"Seven-in-ten Indians are dissatisfied with the way things are going in India today, according to a new Pew Research Center survey. And, with the Indian parliamentary elections just weeks away, the Indian public, by a margin of more than three-to-one, would prefer the Hindu-nationalist opposition Bharatiya Janata Party (BJP) to lead the next Indian government rather than the Indian National Congress (INC), which heads the current left-of-center governing coalition."
Even as Afghan forces take the lead in providing security and NATO draws down its military presence, the Taliban continues to wage a resilient insurgency. Prospects appear dim for a negotiated settlement or the group's participation in electoral politics.
"The motives behind Pyongyang's actions over the past year - from nuclear tests to the high-profile execution of Kim's uncle Jang Song-thaek - have mystified many in the region, including China. Many Chinese scholars and government think tanks say they are being kept in the dark about its latest developments."
"China has long maintained a no-strings-attached approach to doing business in Africa, with little involvement in conflict resolution. But the friction in recent years between Sudan and South Sudan, and now within South Sudan, has resulted in a marked change because of China's interest in maintaining its oil supply."
"[Shinzo Abe] is the first leader in years with any hope of solving the festering issue of US marine bases in Okinawa. He is willing to spend more on defence after years of a self-imposed limit of 1 per cent of output. Those policies, however, come with a price tag: a revisionist nationalism that many in Washington find distasteful."
"While Mr. Spence has come away impressed with how 'curious and open' Chinese officials are, he also doesn't mince words about how serious China's problems are. With the global economy increasingly dependent on China, the danger is that the nation is 'on a collision course with its own growth model,' he said in an interview."
Based on a visit to Fukushima in December 2013, Laurie Garrett reports that 250,000 tons of radioactive soil is sitting in plastic bags around the nuclear plant, and explains that Japan does not know what to do with it.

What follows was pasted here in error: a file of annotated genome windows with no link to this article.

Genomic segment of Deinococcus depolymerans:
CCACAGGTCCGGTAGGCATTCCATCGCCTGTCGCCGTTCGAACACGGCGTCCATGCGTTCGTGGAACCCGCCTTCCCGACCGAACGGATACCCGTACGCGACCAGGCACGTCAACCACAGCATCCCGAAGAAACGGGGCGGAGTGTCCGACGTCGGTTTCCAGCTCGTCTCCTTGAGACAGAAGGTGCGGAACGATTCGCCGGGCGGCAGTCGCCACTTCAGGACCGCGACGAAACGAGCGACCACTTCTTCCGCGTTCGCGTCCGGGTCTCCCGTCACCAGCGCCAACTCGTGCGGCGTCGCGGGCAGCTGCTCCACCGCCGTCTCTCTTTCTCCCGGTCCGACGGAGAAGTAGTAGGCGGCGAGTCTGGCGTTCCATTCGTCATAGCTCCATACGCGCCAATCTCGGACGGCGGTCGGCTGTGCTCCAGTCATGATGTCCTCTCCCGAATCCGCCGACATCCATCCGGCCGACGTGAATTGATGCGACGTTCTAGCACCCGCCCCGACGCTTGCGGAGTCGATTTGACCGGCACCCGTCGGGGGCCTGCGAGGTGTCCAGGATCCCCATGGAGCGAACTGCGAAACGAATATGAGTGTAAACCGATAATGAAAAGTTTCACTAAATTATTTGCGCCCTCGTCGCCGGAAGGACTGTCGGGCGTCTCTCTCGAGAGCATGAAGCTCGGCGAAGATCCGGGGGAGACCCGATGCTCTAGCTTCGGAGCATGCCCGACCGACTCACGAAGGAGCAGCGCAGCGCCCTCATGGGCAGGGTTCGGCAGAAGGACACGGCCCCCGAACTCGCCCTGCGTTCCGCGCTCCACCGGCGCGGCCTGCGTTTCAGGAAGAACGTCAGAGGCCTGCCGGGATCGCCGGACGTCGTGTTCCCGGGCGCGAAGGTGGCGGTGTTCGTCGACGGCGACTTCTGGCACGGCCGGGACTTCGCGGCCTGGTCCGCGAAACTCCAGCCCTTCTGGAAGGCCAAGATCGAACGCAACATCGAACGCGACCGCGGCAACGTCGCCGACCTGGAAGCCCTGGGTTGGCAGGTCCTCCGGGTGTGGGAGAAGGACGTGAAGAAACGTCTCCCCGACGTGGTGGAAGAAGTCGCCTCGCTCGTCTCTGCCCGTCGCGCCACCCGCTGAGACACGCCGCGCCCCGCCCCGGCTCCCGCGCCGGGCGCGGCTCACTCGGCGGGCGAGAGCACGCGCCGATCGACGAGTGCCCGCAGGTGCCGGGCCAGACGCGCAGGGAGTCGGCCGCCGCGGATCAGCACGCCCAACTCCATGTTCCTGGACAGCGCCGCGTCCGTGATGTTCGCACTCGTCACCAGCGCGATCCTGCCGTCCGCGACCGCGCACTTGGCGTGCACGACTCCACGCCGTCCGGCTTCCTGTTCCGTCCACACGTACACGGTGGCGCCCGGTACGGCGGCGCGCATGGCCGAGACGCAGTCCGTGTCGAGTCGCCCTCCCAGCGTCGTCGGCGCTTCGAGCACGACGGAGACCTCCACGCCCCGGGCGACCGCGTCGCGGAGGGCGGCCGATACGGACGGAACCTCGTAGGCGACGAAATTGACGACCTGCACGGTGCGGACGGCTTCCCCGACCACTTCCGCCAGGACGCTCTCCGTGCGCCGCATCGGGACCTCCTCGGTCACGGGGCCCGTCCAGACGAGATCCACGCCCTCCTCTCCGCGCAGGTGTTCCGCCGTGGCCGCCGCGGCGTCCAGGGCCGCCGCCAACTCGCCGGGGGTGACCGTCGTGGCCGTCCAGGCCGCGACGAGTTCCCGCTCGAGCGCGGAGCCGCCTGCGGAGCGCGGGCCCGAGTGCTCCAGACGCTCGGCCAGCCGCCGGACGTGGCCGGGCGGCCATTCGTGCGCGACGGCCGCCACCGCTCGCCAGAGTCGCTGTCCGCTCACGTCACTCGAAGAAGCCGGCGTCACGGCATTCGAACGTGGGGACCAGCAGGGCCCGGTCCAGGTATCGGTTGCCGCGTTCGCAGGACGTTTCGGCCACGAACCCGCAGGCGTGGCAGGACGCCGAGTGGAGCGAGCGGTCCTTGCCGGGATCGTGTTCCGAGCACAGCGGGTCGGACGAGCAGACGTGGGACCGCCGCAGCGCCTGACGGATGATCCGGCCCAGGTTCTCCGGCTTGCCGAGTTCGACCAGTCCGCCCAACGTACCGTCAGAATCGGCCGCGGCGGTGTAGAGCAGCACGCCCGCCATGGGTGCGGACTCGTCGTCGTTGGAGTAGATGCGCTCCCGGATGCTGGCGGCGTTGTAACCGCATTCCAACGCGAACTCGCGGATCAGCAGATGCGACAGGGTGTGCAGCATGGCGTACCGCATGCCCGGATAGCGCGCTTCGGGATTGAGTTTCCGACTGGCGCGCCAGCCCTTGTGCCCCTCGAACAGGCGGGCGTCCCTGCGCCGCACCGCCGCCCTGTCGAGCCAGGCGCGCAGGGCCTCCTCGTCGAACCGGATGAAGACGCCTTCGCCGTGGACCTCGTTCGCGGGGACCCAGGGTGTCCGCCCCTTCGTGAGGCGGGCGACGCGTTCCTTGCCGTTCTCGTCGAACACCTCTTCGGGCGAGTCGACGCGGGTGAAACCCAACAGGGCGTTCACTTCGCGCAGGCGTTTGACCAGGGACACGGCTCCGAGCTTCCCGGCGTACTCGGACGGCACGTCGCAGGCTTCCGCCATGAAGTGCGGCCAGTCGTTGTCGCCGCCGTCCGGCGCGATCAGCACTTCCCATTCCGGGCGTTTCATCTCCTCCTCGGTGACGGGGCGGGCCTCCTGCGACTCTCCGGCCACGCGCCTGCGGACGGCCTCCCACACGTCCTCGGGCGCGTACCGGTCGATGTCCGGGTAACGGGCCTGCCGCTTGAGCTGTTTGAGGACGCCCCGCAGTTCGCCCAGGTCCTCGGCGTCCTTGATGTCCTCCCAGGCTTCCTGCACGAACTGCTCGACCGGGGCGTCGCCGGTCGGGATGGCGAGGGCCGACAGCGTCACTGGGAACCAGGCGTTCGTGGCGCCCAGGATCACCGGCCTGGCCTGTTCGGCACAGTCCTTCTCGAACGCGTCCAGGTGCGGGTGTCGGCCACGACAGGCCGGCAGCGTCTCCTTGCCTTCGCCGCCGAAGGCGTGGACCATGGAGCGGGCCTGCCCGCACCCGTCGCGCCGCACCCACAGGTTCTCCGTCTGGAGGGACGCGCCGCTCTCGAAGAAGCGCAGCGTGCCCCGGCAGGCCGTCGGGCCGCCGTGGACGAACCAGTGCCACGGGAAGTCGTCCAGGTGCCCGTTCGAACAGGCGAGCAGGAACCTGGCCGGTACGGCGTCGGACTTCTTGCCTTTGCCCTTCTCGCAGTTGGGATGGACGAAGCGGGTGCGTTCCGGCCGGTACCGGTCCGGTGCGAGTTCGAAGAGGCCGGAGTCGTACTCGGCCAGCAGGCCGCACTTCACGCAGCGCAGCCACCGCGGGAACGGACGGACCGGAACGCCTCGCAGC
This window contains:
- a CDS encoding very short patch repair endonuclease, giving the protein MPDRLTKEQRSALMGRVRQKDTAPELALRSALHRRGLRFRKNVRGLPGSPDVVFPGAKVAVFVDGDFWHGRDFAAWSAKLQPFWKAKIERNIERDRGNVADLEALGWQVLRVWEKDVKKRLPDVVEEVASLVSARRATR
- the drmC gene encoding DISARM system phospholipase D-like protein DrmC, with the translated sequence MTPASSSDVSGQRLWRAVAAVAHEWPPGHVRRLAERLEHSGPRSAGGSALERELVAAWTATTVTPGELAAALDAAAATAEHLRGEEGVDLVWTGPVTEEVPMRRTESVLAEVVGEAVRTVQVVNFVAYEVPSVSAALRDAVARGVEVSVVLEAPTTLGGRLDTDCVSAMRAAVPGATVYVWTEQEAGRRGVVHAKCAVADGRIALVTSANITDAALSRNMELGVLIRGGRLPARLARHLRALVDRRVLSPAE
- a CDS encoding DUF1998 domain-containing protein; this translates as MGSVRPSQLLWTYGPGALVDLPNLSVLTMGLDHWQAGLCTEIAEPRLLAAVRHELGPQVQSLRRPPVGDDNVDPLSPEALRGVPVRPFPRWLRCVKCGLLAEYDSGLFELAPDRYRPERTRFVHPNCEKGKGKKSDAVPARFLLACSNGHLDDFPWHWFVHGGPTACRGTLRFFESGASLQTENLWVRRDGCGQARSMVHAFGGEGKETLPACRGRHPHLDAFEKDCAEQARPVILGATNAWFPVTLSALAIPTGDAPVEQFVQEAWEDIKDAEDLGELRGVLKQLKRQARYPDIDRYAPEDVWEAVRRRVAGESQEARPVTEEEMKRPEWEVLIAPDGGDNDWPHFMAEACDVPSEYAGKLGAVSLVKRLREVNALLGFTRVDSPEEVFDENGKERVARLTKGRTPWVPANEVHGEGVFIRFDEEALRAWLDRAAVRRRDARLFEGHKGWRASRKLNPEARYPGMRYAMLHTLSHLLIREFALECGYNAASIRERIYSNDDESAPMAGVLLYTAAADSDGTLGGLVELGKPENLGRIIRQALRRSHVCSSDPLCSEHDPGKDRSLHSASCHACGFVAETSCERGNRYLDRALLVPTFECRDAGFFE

Alyssa Ayres leads a conversation on the upcoming elections in India and discusses the role of religion and caste in regional politics, as part of CFR's Religion and Foreign Policy Conference Call series.
The faltering of Pakistan's peace talks with its homegrown terrorists over the weekend offers Islamabad a chance to draw a clear line of defense around Pakistan's constitutional order, writes Daniel Markey.
On 21 March 2013, the United Nations Human Rights Council established the Commission of Inquiry on Human Rights in the Democratic People's Republic of Korea (DPRK) through resolution A/HRC/RES/22/13. The commission investigated "the systematic, widespread and grave violations of human rights" in North Korea and released a report on February 17, 2014 of their findings.
"For outsiders, the reform process also poses risks that extend well beyond the global economic fallout of a sharp Chinese slowdown. The country's neighbors, particularly Japan, have the most to fear. If reforms become broadly unpopular or expose dangerous divisions within the leadership, the government will have good reason to divert public attention from controversies at home by picking fights abroad."
An infographic on the upcoming elections in India, including an explanation what's at stake in 2014, a history of past elections, and information on the mechanics of the elections. The graphic explores the key parties and the formation of the national government as a whole. India's sixteenth general election is set to take place in late Spring 2014 once the term expires for the current Lok Sabha on May 31, 2014.
After the tragic reappearance of polio in Afghanistan's capital city, Kabul, Laurie Garrett and Maxine Builder explore how Taliban plots to obstruct polio vaccinations could derail many hard-fought gains in global health and development.
China's growing demand for natural resources has been a boon for commodity producers, but it has also raised concerns about its effects on the global economy. Following the publication of their new book, By All Means Necessary: How China's Resource Quest is Changing the World, CFR Fellows Elizabeth C. Economy and Michael Levi join CFR's Director of Studies James M. Lindsay to discuss some of their findings.
For more on the complex challenges that lie ahead for the world's largest and most rapidly changing continent, visit the Asia Program.
CFR Experts Guide
The Council on Foreign Relations' David Rockefeller Studies Program—CFR's "think tank"—is home to more than seventy full-time, adjunct, and visiting scholars and practitioners (called "fellows"). Their expertise covers the world's major regions as well as the critical issues shaping today's global agenda. Download the printable CFR Experts Guide.
The author examines Pakistan's complex role in U.S. foreign policy and advocates for a two-pronged approach that works to quarantine threats while integrating Pakistan into the broader U.S. agenda in Asia.